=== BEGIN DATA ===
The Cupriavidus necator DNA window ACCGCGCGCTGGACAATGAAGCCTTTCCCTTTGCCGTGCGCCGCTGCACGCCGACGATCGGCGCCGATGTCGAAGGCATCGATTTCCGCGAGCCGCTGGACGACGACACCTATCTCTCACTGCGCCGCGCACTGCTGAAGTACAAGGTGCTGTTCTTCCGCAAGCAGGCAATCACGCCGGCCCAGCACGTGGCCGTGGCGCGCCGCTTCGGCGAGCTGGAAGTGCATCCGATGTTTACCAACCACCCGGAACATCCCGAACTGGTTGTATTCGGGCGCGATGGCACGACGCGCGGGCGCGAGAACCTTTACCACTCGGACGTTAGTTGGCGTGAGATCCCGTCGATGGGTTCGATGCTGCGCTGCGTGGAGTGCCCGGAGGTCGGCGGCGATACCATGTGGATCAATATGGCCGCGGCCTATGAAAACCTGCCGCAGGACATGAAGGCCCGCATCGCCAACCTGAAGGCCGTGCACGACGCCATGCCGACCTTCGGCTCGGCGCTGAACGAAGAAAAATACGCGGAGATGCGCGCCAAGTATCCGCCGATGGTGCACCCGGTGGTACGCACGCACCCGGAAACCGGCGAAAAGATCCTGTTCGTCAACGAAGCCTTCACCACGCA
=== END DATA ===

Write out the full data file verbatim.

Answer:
The Cupriavidus necator DNA window ACCGCGCGCTGGACAATGAAGCCTTTCCCTTTGCCGTGCGCCGCTGCACGCCGACGATCGGCGCCGATGTCGAAGGCATCGATTTCCGCGAGCCGCTGGACGACGACACCTATCTCTCACTGCGCCGCGCACTGCTGAAGTACAAGGTGCTGTTCTTCCGCAAGCAGGCAATCACGCCGGCCCAGCACGTGGCCGTGGCGCGCCGCTTCGGCGAGCTGGAAGTGCATCCGATGTTTACCAACCACCCGGAACATCCCGAACTGGTTGTATTCGGGCGCGATGGCACGACGCGCGGGCGCGAGAACCTTTACCACTCGGACGTTAGTTGGCGTGAGATCCCGTCGATGGGTTCGATGCTGCGCTGCGTGGAGTGCCCGGAGGTCGGCGGCGATACCATGTGGATCAATATGGCCGCGGCCTATGAAAACCTGCCGCAGGACATGAAGGCCCGCATCGCCAACCTGAAGGCCGTGCACGACGCCATGCCGACCTTCGGCTCGGCGCTGAACGAAGAAAAATACGCGGAGATGCGCGCCAAGTATCCGCCGATGGTGCACCCGGTGGTACGCACGCACCCGGAAACCGGCGAAAAGATCCTGTTCGTCAACGAAGCCTTCACCACGCA